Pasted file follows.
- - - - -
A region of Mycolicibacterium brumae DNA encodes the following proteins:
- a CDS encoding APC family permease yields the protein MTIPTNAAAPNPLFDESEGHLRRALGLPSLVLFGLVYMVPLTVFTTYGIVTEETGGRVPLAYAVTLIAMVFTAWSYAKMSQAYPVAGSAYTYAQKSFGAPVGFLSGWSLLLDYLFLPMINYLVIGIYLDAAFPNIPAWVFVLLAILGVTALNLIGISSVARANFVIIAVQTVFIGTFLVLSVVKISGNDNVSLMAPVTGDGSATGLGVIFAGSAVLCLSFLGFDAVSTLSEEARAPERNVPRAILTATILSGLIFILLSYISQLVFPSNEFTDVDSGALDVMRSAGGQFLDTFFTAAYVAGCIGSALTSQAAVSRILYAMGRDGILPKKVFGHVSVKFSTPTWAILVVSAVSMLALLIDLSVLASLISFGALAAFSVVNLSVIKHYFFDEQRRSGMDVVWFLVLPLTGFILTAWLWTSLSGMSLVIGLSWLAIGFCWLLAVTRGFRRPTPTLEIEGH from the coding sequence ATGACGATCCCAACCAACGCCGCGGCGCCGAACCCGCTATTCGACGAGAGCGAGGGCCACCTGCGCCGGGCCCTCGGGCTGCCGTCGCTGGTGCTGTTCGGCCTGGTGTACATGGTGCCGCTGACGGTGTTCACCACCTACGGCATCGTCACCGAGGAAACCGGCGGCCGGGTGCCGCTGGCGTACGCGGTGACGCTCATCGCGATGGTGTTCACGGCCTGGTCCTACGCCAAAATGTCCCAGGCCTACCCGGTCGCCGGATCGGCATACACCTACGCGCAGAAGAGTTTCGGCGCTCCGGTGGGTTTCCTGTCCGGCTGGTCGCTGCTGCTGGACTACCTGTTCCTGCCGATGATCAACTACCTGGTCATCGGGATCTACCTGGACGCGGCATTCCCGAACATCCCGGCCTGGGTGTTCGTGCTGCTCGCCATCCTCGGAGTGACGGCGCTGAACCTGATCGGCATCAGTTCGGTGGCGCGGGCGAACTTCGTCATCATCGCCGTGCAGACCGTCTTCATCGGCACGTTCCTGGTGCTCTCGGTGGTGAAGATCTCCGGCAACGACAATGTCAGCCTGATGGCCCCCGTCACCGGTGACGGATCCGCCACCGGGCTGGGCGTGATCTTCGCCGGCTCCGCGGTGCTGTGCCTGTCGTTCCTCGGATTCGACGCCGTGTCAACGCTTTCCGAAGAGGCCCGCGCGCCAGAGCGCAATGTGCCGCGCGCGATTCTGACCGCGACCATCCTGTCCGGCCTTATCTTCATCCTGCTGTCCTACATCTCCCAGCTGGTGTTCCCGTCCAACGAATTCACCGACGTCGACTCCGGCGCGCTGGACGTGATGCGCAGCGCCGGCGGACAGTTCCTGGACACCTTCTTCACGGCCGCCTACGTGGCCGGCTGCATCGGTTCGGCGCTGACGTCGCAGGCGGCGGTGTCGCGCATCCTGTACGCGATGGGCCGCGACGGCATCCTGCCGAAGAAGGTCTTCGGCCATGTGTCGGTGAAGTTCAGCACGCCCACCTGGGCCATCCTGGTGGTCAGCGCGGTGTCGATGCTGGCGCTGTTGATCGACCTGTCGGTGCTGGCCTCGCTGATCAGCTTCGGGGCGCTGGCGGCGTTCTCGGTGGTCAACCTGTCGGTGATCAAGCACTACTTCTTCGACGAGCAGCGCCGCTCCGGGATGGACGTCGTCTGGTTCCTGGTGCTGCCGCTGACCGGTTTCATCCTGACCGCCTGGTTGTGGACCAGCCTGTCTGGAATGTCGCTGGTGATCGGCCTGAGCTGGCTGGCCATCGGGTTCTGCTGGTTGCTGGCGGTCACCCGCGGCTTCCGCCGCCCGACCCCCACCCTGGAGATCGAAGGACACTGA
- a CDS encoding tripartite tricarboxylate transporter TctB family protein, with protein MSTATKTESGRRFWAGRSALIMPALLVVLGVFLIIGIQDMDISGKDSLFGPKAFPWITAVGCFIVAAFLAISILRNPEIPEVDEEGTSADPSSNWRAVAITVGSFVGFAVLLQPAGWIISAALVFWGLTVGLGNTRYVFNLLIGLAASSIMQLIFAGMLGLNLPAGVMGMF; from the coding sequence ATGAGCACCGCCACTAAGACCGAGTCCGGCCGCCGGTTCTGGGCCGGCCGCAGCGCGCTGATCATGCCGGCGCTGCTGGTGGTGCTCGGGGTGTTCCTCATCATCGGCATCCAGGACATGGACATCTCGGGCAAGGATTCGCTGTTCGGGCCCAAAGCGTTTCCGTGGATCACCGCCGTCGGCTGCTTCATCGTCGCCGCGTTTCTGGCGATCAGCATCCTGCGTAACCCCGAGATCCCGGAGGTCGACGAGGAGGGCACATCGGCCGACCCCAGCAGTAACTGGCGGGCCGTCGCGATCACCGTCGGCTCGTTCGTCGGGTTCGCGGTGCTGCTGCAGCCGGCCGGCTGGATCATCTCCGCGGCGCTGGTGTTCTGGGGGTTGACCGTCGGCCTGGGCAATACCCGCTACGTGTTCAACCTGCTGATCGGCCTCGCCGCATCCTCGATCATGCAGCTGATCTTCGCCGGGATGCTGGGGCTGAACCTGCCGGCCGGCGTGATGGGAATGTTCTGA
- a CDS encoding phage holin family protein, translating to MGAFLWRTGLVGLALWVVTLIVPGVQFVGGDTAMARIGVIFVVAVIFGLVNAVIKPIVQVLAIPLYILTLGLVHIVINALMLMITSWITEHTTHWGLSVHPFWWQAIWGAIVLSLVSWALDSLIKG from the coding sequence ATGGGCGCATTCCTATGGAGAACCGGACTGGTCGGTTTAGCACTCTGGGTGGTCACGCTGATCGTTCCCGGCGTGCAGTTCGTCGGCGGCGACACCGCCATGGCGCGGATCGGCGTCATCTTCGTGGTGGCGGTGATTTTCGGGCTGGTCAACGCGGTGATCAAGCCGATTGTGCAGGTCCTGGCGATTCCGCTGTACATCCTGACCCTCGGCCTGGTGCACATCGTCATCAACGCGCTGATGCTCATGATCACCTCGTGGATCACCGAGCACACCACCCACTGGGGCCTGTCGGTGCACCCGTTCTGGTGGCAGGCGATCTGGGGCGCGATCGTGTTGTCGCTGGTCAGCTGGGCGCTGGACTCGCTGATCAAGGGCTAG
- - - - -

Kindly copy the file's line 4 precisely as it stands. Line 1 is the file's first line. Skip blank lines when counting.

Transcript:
- a CDS encoding phage holin family protein, translating to MGAFLWRTGLVGLALWVVTLIVPGVQFVGGDTAMARIGVIFVVAVIFGLVNAVIKPIVQVLAIPLYILTLGLVHIVINALMLMITSWITEHTTHWGLSVHPFWWQAIWGAIVLSLVSWALDSLIKG from the coding sequence ATGGGCGCATTCCTATGGAGAACCGGACTGGTCGGTTTAGCACTCTGGGTGGTCACGCTGATCGTTCCCGGCGTGCAGTTCGTCGGCGGCGACACCGCCATGGCGCGGATCGGCGTCATCTTCGTGGTGGCGGTGATTTTCGGGCTGGTCAACGCGGTGATCAAGCCGATTGTGCAGGTCCTGGCGATTCCGCTGTACATCCTGACCCTCGGCCTGGTGCACATCGTCATCAACGCGCTGATGCTCATGATCACCTCGTGGATCACCGAGCACACCACCCACTGGGGCCTGTCGGTGCACCCGTTCTGGTGGCAGGCGATCTGGGGCGCGATCGTGTTGTCGCTGGTCAGCTGGGCGCTGGACTCGCTGATCAAGGGCTAG